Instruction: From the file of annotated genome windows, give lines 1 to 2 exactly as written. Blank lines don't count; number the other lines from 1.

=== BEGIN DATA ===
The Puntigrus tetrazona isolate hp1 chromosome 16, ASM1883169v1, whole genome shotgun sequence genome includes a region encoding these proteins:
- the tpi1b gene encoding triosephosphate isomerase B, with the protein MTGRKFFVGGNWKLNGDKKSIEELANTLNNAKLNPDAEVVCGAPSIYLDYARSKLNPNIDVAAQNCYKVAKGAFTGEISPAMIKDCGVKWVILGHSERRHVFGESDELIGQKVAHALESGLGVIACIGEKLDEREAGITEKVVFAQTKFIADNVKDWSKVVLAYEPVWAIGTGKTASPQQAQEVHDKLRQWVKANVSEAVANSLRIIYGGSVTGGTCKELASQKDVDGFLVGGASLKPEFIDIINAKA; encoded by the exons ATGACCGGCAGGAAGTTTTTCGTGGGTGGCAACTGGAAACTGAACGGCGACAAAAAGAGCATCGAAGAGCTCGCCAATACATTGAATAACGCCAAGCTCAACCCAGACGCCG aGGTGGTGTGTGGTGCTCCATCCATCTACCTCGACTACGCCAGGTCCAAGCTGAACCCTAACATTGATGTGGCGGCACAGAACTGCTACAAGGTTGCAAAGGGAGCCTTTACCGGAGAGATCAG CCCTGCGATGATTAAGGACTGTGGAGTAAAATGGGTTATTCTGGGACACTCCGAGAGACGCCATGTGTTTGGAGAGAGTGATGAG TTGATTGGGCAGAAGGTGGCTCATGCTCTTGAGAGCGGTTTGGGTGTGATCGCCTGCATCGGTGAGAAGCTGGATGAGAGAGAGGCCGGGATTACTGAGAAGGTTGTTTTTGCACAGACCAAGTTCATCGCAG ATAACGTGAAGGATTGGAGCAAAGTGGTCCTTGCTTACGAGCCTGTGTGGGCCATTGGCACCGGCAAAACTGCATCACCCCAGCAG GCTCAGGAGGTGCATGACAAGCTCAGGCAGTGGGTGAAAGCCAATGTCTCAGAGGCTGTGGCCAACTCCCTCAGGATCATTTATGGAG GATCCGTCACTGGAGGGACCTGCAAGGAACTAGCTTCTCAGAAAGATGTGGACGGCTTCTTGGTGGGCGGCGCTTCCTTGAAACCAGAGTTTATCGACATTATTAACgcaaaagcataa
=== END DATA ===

The Puntigrus tetrazona isolate hp1 chromosome 16, ASM1883169v1, whole genome shotgun sequence genome includes a region encoding these proteins:
- the tpi1b gene encoding triosephosphate isomerase B, with the protein MTGRKFFVGGNWKLNGDKKSIEELANTLNNAKLNPDAEVVCGAPSIYLDYARSKLNPNIDVAAQNCYKVAKGAFTGEISPAMIKDCGVKWVILGHSERRHVFGESDELIGQKVAHALESGLGVIACIGEKLDEREAGITEKVVFAQTKFIADNVKDWSKVVLAYEPVWAIGTGKTASPQQAQEVHDKLRQWVKANVSEAVANSLRIIYGGSVTGGTCKELASQKDVDGFLVGGASLKPEFIDIINAKA; encoded by the exons ATGACCGGCAGGAAGTTTTTCGTGGGTGGCAACTGGAAACTGAACGGCGACAAAAAGAGCATCGAAGAGCTCGCCAATACATTGAATAACGCCAAGCTCAACCCAGACGCCG aGGTGGTGTGTGGTGCTCCATCCATCTACCTCGACTACGCCAGGTCCAAGCTGAACCCTAACATTGATGTGGCGGCACAGAACTGCTACAAGGTTGCAAAGGGAGCCTTTACCGGAGAGATCAG CCCTGCGATGATTAAGGACTGTGGAGTAAAATGGGTTATTCTGGGACACTCCGAGAGACGCCATGTGTTTGGAGAGAGTGATGAG TTGATTGGGCAGAAGGTGGCTCATGCTCTTGAGAGCGGTTTGGGTGTGATCGCCTGCATCGGTGAGAAGCTGGATGAGAGAGAGGCCGGGATTACTGAGAAGGTTGTTTTTGCACAGACCAAGTTCATCGCAG ATAACGTGAAGGATTGGAGCAAAGTGGTCCTTGCTTACGAGCCTGTGTGGGCCATTGGCACCGGCAAAACTGCATCACCCCAGCAG GCTCAGGAGGTGCATGACAAGCTCAGGCAGTGGGTGAAAGCCAATGTCTCAGAGGCTGTGGCCAACTCCCTCAGGATCATTTATGGAG GATCCGTCACTGGAGGGACCTGCAAGGAACTAGCTTCTCAGAAAGATGTGGACGGCTTCTTGGTGGGCGGCGCTTCCTTGAAACCAGAGTTTATCGACATTATTAACgcaaaagcataa